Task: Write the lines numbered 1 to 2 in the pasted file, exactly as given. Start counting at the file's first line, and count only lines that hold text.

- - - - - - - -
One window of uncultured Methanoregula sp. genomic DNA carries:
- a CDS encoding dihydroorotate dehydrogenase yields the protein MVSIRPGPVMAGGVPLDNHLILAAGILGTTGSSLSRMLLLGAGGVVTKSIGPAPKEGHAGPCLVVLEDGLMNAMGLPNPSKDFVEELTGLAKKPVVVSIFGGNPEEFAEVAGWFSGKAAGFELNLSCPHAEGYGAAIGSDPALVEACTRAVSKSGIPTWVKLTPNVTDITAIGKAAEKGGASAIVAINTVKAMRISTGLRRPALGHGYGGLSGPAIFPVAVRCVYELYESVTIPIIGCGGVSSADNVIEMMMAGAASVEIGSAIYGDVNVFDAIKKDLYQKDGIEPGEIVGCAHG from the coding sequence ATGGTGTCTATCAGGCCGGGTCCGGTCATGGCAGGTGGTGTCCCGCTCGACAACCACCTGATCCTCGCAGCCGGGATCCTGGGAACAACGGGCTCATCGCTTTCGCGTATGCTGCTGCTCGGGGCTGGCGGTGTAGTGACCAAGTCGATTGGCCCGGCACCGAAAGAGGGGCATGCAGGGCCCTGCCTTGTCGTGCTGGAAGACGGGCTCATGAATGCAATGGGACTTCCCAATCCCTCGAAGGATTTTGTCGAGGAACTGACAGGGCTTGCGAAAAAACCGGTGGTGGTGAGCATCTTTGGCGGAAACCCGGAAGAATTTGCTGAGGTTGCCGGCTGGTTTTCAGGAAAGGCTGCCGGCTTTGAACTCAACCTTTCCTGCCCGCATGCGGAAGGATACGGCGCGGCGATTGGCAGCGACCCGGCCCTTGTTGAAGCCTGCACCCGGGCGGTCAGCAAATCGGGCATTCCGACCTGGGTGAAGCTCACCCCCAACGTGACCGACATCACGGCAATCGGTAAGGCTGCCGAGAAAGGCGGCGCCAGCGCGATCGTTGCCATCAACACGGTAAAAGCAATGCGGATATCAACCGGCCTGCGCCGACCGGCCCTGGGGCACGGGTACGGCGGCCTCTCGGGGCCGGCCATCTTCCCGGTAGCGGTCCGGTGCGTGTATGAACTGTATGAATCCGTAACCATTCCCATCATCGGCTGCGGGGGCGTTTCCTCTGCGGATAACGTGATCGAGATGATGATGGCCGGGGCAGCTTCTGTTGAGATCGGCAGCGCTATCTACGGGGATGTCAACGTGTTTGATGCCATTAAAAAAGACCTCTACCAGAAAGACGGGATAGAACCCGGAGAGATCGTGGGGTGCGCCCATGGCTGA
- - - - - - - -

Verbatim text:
One window of uncultured Methanoregula sp. genomic DNA carries:
- a CDS encoding dihydroorotate dehydrogenase yields the protein MVSIRPGPVMAGGVPLDNHLILAAGILGTTGSSLSRMLLLGAGGVVTKSIGPAPKEGHAGPCLVVLEDGLMNAMGLPNPSKDFVEELTGLAKKPVVVSIFGGNPEEFAEVAGWFSGKAAGFELNLSCPHAEGYGAAIGSDPALVEACTRAVSKSGIPTWVKLTPNVTDITAIGKAAEKGGASAIVAINTVKAMRISTGLRRPALGHGYGGLSGPAIFPVAVRCVYELYESVTIPIIGCGGVSSADNVIEMMMAGAASVEIGSAIYGDVNVFDAIKKDLYQKDGIEPGEIVGCAHG from the coding sequence ATGGTGTCTATCAGGCCGGGTCCGGTCATGGCAGGTGGTGTCCCGCTCGACAACCACCTGATCCTCGCAGCCGGGATCCTGGGAACAACGGGCTCATCGCTTTCGCGTATGCTGCTGCTCGGGGCTGGCGGTGTAGTGACCAAGTCGATTGGCCCGGCACCGAAAGAGGGGCATGCAGGGCCCTGCCTTGTCGTGCTGGAAGACGGGCTCATGAATGCAATGGGACTTCCCAATCCCTCGAAGGATTTTGTCGAGGAACTGACAGGGCTTGCGAAAAAACCGGTGGTGGTGAGCATCTTTGGCGGAAACCCGGAAGAATTTGCTGAGGTTGCCGGCTGGTTTTCAGGAAAGGCTGCCGGCTTTGAACTCAACCTTTCCTGCCCGCATGCGGAAGGATACGGCGCGGCGATTGGCAGCGACCCGGCCCTTGTTGAAGCCTGCACCCGGGCGGTCAGCAAATCGGGCATTCCGACCTGGGTGAAGCTCACCCCCAACGTGACCGACATCACGGCAATCGGTAAGGCTGCCGAGAAAGGCGGCGCCAGCGCGATCGTTGCCATCAACACGGTAAAAGCAATGCGGATATCAACCGGCCTGCGCCGACCGGCCCTGGGGCACGGGTACGGCGGCCTCTCGGGGCCGGCCATCTTCCCGGTAGCGGTCCGGTGCGTGTATGAACTGTATGAATCCGTAACCATTCCCATCATCGGCTGCGGGGGCGTTTCCTCTGCGGATAACGTGATCGAGATGATGATGGCCGGGGCAGCTTCTGTTGAGATCGGCAGCGCTATCTACGGGGATGTCAACGTGTTTGATGCCATTAAAAAAGACCTCTACCAGAAAGACGGGATAGAACCCGGAGAGATCGTGGGGTGCGCCCATGGCTGA